The deadly terror attacks in Paris, which left 129 people dead, immediately turned the spotlight on Europe's largest Muslim minority. Many Muslims and refugees are afraid that they will now suffer as a consequence. Indeed, the attacks have intensified Republican opposition to letting thousands of Syrian refugees come to the U.S.
Former Florida Gov. Jeb Bush on Sunday told NBC's "Meet the Press" that the U.S. should admit Syrian Christians, after proper vetting. Other Republican candidates have called for a ban on allowing Syrians into the U.S. All three Democratic presidential candidates have said they would admit Syrians but only after thorough background checks.
The question of admitting Syrian refugees has for months been part of the national security discussion among 2016 candidates that cuts to the heart of the American identity as a refuge.
Alabama Gov. Robert Bentley has announced he is refusing Syrian refugees relocating to his state. In a news release Sunday Bentley said, "After full consideration of this weekend's attacks of terror on innocent citizens in Paris, I will oppose any attempt to relocate Syrian refugees to Alabama through the U.S. Refugee Admissions Program. As your governor, I will not stand complicit to a policy that places the citizens of Alabama in harm's way."
Michigan's Republican governor, who has bucked many party leaders by welcoming Syrian refugees, also put the efforts on hold following the deadly attacks in Paris. Gov. Rick Snyder said in a statement Sunday that the Midwestern state is postponing efforts to accept refugees until federal officials fully review security clearances and procedures. He added that Michigan is "proud of our rich history of immigration" but that the "first priority is protecting the safety of our residents."
Meanwhile, Canadian police said on Sunday a mosque in Ontario was deliberately set ablaze, but said it was unclear whether the fire was connected to the attacks in Paris that left over 123 people dead. Peterborough Mayor Daryl Bennett issued a statement condemning the fire. "Attacking a place of worship is a despicable act," the statement said. "Masjid Al-Salaam, the name of the mosque, means mosque of peace."
In Europe, Poland's announced it would refuse an EU plan to redistribute refugees across Europe as a "political possibility" in light of the Paris attacks. Dutch anti-immigration politician Geert Wilders weighed in on Twitter Sunday, writing "[Prime Minister Mark] Rutte will you listen at last: Close the borders!"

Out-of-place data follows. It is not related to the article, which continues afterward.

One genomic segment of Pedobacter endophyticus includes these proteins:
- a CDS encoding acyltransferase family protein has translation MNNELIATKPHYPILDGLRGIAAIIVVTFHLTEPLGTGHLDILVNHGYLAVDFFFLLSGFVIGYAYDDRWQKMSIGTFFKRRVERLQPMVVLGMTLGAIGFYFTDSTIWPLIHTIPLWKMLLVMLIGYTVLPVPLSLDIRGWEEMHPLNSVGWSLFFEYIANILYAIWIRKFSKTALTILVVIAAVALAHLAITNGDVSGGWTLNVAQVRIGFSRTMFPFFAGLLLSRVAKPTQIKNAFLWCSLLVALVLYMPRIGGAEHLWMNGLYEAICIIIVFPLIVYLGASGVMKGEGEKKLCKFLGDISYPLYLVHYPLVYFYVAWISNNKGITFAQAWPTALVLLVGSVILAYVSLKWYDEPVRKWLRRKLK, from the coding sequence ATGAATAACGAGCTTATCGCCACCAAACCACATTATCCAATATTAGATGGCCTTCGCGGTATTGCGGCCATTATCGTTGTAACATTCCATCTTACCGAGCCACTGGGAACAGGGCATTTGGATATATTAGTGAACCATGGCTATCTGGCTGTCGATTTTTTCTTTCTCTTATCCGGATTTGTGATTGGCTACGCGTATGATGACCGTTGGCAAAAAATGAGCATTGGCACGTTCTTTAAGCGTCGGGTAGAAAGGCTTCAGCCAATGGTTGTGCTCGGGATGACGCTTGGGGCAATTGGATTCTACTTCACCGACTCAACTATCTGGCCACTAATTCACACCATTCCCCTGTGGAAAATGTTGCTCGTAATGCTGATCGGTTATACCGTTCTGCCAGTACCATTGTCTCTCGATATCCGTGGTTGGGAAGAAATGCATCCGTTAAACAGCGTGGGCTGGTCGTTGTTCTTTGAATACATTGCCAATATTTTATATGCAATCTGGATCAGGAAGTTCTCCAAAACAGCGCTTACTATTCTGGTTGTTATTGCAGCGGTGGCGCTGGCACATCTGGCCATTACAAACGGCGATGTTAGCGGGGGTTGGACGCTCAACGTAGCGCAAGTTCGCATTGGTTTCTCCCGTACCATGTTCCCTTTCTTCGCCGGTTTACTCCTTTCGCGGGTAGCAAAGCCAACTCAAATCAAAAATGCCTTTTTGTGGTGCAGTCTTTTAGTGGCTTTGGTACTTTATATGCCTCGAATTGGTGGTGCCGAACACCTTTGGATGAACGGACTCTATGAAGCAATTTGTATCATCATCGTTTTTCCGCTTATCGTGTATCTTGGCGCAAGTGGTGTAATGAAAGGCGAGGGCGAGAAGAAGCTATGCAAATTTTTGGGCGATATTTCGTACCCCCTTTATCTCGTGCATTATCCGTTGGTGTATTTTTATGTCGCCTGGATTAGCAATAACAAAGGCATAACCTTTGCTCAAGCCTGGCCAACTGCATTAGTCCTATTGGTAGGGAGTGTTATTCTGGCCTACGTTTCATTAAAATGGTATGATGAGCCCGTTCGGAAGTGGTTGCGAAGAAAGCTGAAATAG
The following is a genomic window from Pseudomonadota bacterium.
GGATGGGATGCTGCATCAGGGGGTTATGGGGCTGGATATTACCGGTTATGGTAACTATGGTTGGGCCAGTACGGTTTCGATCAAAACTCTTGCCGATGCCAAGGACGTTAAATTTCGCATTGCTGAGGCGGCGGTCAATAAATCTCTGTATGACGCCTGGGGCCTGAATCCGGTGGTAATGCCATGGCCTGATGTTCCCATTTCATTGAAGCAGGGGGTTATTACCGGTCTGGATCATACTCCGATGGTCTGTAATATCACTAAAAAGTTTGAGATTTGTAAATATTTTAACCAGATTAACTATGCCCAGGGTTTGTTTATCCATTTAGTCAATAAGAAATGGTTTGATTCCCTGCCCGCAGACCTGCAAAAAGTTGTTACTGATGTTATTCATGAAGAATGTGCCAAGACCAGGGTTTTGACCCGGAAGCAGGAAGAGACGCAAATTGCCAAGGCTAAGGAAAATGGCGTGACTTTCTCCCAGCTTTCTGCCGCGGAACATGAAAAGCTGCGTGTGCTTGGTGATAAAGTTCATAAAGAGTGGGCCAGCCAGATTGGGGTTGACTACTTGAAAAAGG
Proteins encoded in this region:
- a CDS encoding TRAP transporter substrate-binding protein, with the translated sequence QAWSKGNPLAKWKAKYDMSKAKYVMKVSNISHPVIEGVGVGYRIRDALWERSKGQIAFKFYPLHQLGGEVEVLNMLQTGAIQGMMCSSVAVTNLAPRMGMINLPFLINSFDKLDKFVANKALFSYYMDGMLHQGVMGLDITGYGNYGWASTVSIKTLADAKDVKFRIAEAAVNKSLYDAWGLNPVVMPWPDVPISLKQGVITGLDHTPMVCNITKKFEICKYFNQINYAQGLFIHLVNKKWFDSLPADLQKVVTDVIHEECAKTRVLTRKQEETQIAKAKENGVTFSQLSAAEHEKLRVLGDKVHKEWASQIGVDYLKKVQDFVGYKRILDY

PEGIDA, the German Islamophobic movement, has predicted that attacks in Germany are inescapable "if we don't stop the avalanche of asylum seekers, if we do not properly secure our borders." More than 800,000 migrants have arrived in Europe by sea so far this year, mostly from the Middle East, with Germany alone expecting nearly a million migrants in 2015.
Other voices have called for calmer thinking. Germany's Interior Minister Thomas de Maiziere, has warned against any "swift links" between the Paris attacks and Europe's migrant crisis. "Those who organized, who perpetrated the attacks are the very same people who the refugees are fleeing and not the opposite," said Juncker. "Those behind the attacks in Paris cannot be put on equal footing with refugees who are seeking asylum," he said.
France's 5 million Muslims saw how easily the link is made after attacks in January that killed 17 people at the satirical magazine Charlie Hebdo and a kosher supermarket. Saphirnews, a Muslim news website, reported on Sunday that French Muslims were once again becoming "collateral victims of terrorism." Early on Saturday morning, blood-red crosses were found painted on the wall of a mosque in eastern Paris, it said. The slogan "France, wake up!" was daubed on the wall of a mosque in southern France and "Death to Muslims" was written on walls around Evreux north of Paris, Le Parisien daily reported. "We don't understand what's going on ... This just pushes us backwards," said Ismael Snoussi, a worshipper at a mosque in Luce, the town outside Chartres where one of Friday's attackers grew up. Nabil, a ground staffer at the Stade de France stadium where two suicide bombers blew themselves up, objected to linking the attacks to a certain religious group.
"They're terrorists," he said. "I was 100 meters from the first explosion and the bomb would not have made the difference between a Muslim and a Buddhist."